August 24, 2014 — The Olympic-caliber opening ceremonies for the seventh Alltech FEI World Equestrian Games started out with a bang last night, as French air force jets ripped across the sky above d’Ornano Stadium in Caen, leaving trails of red and blue (the colors of the French flag) in their wake.
The nicely paced program escalated from there, moving along gracefully with an exhibition by four breeds from the four corners of the earth: the hometown Normandy Cob, the American quarter horse, the Moroccan barb from North Africa and the Akhal Teke from Asia, the latter two complete with exotically costumed riders.
Then came the moment that the capacity crowd of 21,000 had been waiting for, the parade of teams. With 74 nations represented, the procession offered a record array of flags. Some contingents, most notably the Bahrain delegation, were in native dress. Others, such as Equador, wore attention-getting outfits — bright yellow jackets with straw Panama-style hats.
The U.S., with dressage rider Steffen Peters and reiner Mandy McCutcheon carrying its banner, had a tastefully conservative look. It was blue blazers for all, light blue ties for the men and white shirts for the women.
The biggest cheers came last for the huge French group (blue blazers, red pants), and the stadium did several rounds of the wave to salute the most favored nation.
It was heartwarming to see the physically challenged athletes, some in wheelchairs, parading with the rest of their teams. The Paralympics are held after the Olympics, but at the WEG, para dressage is staged at the same time as the other seven disciplines.
FEI President Princess Haya, who announced recently she will not seek a third term, looked lovely in a simple black dress and spoke charmingly as she addressed the crowd. Was it my imagination, or did she have a wistful look in her eyes during one of her last major appearances in a role she cherished.
Politics will no doubt be discussed here, as several candidates already have announced they want her job. French Olympic show jumping gold medalist Pierre Durand is the latest to join the fray, along with Danish federation president Ulf Helgstrand and Swiss businessman Pierre Genecand.
Once they wrapped up the formalities of the speeches and the athletes’ pledge, taken by French show jumper Kevin Staut, the excitement level really revved up as darkness fell.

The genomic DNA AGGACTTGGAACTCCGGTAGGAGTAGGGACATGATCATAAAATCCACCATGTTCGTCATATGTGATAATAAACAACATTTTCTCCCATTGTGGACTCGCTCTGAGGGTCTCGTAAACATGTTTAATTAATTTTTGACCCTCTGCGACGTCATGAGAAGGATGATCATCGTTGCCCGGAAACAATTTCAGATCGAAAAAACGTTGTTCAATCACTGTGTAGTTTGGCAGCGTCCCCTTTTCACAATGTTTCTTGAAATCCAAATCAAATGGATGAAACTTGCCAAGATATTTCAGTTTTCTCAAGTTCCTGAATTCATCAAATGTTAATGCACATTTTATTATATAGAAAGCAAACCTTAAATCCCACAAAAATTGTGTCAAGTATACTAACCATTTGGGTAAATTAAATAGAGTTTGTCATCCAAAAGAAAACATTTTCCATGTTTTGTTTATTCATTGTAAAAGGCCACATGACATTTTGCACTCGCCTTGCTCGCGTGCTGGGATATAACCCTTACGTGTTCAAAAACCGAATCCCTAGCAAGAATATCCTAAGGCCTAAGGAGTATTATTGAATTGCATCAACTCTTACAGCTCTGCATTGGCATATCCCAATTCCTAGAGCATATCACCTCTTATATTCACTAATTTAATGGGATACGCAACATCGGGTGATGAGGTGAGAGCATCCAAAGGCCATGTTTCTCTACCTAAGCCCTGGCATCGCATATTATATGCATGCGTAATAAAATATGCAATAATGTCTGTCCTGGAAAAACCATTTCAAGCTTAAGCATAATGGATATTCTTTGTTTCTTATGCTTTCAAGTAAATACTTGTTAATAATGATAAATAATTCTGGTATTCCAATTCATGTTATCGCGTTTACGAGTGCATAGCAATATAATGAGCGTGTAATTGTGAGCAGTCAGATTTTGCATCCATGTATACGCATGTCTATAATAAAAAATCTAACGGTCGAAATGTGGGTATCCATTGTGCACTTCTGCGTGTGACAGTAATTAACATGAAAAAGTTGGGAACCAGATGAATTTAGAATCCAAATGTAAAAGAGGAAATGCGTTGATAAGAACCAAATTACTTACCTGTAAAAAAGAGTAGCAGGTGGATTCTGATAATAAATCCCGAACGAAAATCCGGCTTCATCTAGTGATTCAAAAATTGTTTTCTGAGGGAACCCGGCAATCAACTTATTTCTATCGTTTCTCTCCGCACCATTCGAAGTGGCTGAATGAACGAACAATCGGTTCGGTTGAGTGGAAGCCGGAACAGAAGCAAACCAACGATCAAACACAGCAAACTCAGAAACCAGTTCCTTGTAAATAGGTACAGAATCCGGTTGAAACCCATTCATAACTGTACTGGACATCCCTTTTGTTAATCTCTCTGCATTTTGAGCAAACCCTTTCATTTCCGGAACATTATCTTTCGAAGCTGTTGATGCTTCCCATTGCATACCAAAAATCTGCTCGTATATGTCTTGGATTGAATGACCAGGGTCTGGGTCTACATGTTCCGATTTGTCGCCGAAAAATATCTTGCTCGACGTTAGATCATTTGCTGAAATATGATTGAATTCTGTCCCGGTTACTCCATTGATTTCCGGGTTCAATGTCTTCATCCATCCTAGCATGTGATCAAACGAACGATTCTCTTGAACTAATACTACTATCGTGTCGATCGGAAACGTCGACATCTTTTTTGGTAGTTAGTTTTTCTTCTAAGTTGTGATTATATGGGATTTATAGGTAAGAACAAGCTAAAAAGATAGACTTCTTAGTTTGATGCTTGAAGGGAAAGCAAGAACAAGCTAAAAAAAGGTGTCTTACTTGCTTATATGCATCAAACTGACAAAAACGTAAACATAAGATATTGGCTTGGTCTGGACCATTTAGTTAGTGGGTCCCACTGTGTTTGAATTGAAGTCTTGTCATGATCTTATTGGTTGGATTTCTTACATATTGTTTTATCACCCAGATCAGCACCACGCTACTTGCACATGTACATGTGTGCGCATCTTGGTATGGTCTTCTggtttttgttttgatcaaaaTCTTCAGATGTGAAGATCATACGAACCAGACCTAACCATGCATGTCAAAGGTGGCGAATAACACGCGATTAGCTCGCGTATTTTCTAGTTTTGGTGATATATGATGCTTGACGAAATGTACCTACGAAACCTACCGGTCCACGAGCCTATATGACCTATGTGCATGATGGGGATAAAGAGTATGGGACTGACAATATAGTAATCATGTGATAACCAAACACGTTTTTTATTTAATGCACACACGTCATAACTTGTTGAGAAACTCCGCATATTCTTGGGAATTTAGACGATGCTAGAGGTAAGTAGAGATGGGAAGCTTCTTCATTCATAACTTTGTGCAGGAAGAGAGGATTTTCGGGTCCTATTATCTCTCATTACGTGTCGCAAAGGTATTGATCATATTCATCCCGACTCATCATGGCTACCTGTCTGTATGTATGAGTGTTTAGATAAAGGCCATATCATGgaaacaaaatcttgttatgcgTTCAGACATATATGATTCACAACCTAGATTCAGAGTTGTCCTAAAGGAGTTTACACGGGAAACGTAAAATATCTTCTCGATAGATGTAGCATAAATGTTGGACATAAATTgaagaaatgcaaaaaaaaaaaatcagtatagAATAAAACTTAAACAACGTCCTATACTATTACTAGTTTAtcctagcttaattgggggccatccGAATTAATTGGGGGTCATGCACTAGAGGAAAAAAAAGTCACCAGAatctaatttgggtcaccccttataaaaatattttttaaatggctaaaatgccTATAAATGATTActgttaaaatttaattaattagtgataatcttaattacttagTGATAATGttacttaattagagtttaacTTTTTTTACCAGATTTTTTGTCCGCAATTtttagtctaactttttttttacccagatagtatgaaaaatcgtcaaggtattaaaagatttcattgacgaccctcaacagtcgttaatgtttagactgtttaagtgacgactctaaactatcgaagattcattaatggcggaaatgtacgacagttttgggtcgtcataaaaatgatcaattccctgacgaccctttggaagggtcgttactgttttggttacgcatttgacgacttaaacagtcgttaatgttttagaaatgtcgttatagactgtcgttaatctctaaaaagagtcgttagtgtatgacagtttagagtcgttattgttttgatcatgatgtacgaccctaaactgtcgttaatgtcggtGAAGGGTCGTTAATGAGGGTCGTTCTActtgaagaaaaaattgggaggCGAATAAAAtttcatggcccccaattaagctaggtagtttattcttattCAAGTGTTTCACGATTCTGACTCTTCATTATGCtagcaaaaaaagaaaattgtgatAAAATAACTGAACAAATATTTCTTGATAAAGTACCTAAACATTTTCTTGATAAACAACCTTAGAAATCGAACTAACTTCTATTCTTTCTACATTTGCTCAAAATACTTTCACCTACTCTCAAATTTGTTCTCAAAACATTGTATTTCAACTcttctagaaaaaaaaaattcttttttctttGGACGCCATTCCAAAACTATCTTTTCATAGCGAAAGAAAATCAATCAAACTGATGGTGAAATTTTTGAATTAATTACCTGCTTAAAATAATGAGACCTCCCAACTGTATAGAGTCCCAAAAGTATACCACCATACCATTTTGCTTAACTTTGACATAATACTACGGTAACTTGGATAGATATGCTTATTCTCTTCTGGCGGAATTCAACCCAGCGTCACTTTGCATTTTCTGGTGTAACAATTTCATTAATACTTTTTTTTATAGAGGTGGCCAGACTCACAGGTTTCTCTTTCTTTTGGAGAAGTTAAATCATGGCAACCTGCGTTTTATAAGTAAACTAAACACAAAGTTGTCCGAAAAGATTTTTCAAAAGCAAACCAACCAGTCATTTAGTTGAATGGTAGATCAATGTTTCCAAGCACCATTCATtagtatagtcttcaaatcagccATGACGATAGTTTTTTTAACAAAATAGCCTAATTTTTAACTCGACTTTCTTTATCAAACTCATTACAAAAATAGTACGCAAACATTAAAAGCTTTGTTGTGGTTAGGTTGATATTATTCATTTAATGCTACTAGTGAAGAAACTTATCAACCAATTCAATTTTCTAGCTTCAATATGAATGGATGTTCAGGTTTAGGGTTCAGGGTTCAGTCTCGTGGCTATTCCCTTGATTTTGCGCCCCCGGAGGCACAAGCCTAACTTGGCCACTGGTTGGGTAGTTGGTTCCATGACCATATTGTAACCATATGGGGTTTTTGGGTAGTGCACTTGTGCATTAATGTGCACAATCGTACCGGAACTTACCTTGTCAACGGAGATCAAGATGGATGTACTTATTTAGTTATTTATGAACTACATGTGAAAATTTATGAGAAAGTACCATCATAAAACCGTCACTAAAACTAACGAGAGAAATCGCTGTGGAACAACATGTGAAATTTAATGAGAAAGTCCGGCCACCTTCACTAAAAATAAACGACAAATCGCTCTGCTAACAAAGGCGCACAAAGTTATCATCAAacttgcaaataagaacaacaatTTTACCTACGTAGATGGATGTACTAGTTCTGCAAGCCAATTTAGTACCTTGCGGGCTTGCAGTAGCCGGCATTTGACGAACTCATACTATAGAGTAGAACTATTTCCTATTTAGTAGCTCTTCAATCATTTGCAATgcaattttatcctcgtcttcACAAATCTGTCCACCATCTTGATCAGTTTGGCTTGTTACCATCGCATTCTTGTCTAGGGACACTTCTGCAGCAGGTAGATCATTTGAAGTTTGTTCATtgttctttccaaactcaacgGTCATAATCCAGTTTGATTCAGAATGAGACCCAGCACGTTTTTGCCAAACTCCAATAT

The group Skerzo put on a show using 300 artists and about 100 horses. The theme of the performance, involving 3D projections that transformed the arena over and over, was that all roads lead to Normandy. The WEG disciplines were highlighted in unusual ways: Pictures of cattle appeared, and two reiners rode around them, with their easy lope and patented spins. Dressage was represented by France’s famed Cadre Noir, this country’s equivalent of the Spanish Riding School, and the crowd loved the airs above the ground as the beautifully trained horses kicked up their heels in exuberant fashion.
We had a vaulter and a display of horse ball, an exhibition sport for this WEG that is a favorite in France, with riders throwing a ball to each other as they galloped around. It vaguely reminded me of quidditch from Harry Potter; I’d never seen anything like it, so I had to compare it to something.
There was a battle involving knights, mounted and unmounted (not sure what discipline that was supposed to represent). Actually, I think it was supposed to represent William the conquerer, part of the tapestry of Norman history woven throughout the ceremonies. That being said, my favorite act was the showmanship of Lorenzo. Standing on two white horses, he commanded a herd of glowing creamy beauties that fanned out around him. Magic!
I’ve seen a lot of Olympic opening and closing ceremonies, and this is right in that ballpark. It was sensational, as I’m sure the performances in each discipline will be when things get serious as competition begins tomorrow.
I’ll be back with you later today to bring you news of the dressage horse inspection. Lets hope we don’t have any more dropouts; I am crestfallen that Totilas, who has a bone spur, will not be on hand to renew his rivalry with Olympic double gold medalist Valegro. But there will be plenty of other title contenders to watch, and I’ll tell you all about them.
So be sure to look for my next postcard.